Number One: A woman in the pursuit of power
- TORONTO 2017: An exciting feminist film set in the world of multinational companies, directed by Tonie Marshall with a formidable performance from Emmanuelle Devos
The executive board of a major industrial group in the energy sector sits down to a meeting in a large office tower block in the Parisian business district of La Défense. Around the table are a dozen men and one single woman. Franco-American filmmaker Tonie Marshall (the only woman to win a Cesar Award for Best Director with Venus Beauty in 2000) attacks this blatant gender imbalance in economic power leadership head on with Number One [+see also:
film profile], a captivating film that world premiered at Toronto as part of the Special Presentations program. For a woman to aspire to be the most powerful employee at a multinational company in our male-dominated Western society is a risky ambition that flies in the face of paternalism, unconscious misogyny, and the humiliation, pressure, pitfalls, threats and doubts encountered on a daily basis.
"I've been trying to make people forget that I'm a woman my entire life. Playing the feminist card bothers me a bit." This is Emmanuelle Blachey's initial reaction (the excellent Emmanuelle Devos) – a brilliant engineer who has reached an important point in her career at Theores – when she is contacted discreetly at a Women's Forum in Deauville by Olympe – a very influential women's network led by Adrienne Postel-Devaux (Francine Bergé) and Véra (Suzanne Clément). She's offered a major challenge: secretly plot to take the lead role at the energy giant Anthea within the next six months, thus becoming the first woman to lead a CAC 40 group. As the film progresses, Emmanuelle is forced to come to terms with the motivations behind her ambitions ("knowing who we are, what we want and why we want it"), overcoming intimate fragilities, and rewriting her life as a wife and mother in the process, while also coming up against a powerful opponent, Beaumel (Richard Berry), the former CEO of Anthea who still pulls the strings backstage with the support of his cynical colleague, Ronsin (Benjamin Biolay).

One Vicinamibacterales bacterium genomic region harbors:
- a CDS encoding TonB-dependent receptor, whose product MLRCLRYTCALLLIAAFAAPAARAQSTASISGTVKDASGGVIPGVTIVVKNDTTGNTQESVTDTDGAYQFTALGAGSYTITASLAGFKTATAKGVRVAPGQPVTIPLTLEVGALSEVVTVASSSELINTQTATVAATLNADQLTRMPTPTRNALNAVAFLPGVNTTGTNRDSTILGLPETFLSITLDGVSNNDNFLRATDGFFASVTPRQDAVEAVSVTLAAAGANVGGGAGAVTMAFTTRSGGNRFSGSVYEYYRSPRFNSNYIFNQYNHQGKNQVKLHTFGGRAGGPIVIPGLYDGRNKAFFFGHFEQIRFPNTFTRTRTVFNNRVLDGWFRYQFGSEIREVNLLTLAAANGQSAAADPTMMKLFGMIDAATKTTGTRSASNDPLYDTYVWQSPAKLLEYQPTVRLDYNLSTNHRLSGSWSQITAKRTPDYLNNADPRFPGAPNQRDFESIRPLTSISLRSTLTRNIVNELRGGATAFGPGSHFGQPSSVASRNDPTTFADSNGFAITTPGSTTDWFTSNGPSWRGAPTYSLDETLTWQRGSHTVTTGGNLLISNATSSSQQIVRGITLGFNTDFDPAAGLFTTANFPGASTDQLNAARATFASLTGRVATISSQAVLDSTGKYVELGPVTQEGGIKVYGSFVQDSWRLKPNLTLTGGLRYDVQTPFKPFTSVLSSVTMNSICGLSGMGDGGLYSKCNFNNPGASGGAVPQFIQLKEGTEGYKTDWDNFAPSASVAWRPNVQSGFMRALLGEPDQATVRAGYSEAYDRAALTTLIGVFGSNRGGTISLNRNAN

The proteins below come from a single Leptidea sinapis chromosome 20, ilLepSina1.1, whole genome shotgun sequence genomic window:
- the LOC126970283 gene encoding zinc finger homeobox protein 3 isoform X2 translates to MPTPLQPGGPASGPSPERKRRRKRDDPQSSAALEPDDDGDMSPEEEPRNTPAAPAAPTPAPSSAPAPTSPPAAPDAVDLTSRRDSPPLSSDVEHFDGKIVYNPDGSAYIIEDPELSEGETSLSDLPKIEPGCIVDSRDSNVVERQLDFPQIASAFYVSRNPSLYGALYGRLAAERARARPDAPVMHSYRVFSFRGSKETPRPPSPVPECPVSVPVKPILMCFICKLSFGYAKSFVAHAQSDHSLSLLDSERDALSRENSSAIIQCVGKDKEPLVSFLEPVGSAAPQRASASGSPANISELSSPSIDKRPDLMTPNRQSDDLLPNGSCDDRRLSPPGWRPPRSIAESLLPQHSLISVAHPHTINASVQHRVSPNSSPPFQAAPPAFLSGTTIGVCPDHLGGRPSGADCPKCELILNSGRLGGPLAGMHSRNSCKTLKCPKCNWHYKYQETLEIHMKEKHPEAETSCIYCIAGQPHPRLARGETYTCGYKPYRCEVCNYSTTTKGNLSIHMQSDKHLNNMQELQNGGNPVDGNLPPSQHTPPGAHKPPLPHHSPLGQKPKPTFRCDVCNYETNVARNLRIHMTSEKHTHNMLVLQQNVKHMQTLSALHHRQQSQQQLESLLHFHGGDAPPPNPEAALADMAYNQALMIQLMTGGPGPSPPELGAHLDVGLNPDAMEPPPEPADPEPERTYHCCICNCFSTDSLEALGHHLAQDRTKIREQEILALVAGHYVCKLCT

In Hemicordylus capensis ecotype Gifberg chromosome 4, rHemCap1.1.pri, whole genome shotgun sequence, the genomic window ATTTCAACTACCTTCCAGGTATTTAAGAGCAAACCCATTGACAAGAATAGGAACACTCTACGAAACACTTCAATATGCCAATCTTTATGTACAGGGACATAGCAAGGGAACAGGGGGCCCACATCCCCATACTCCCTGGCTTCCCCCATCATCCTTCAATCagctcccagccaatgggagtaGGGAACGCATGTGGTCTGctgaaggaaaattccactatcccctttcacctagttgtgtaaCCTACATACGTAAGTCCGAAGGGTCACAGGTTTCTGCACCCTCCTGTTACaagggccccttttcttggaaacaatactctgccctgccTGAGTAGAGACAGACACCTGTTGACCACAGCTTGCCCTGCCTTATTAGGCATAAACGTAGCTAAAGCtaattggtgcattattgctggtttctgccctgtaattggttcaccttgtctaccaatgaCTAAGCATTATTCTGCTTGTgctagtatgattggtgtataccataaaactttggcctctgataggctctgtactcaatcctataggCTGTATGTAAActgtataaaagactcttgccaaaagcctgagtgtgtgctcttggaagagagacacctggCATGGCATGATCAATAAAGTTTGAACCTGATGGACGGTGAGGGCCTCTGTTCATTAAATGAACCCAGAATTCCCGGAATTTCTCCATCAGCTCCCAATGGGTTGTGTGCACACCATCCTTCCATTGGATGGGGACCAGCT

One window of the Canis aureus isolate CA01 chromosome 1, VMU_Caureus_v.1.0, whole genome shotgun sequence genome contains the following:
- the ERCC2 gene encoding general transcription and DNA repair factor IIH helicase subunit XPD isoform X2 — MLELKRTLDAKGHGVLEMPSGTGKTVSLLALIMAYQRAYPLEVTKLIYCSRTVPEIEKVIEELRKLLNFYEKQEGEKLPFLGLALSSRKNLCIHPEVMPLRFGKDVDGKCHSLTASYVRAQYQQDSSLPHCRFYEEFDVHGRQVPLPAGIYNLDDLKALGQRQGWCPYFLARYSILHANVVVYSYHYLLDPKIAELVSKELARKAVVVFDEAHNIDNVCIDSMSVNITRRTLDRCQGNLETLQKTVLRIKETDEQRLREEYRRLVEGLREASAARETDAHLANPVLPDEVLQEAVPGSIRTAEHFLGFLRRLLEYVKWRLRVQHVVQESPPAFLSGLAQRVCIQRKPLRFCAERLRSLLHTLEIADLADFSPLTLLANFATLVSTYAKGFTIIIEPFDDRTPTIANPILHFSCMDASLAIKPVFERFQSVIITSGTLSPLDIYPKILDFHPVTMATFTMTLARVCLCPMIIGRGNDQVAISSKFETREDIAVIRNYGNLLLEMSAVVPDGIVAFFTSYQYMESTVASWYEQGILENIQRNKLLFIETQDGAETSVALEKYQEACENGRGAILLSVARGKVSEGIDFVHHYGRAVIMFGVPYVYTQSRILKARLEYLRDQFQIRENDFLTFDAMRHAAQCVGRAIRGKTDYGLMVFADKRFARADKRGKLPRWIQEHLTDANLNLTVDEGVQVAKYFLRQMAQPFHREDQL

Drawing on a very well-documented and credible screenplay co-written with Marion Doussot and with the help of Raphaëlle Bacqué (journalist for Le Monde and author of numerous political and economic books), Tonie Marshall embarks on a personal journey and succeeds in painting a particularly relevant picture of the obstacles, both big and small, that women must encounter at work, from gender violence (anonymous calls: "I'm going to put my cock in your mouth") to the "benevolent" misogyny that is deep-rooted in the system ("everything you do will be observed with a magnifying glass and every mistake you make will affect your peers"). With a plot rich in information and secondary characters, the film paints a clinical picture of the occult and potentially eruptive way that economic power functions in France, with ruthless wars for access to the best positions, "skeletons" in the closet and pragmatic decisions (blackmail fought with blackmail) like the ones that the film’s main character will have to make in order to "advance the cause of women wherever possible".
(Translated from French)
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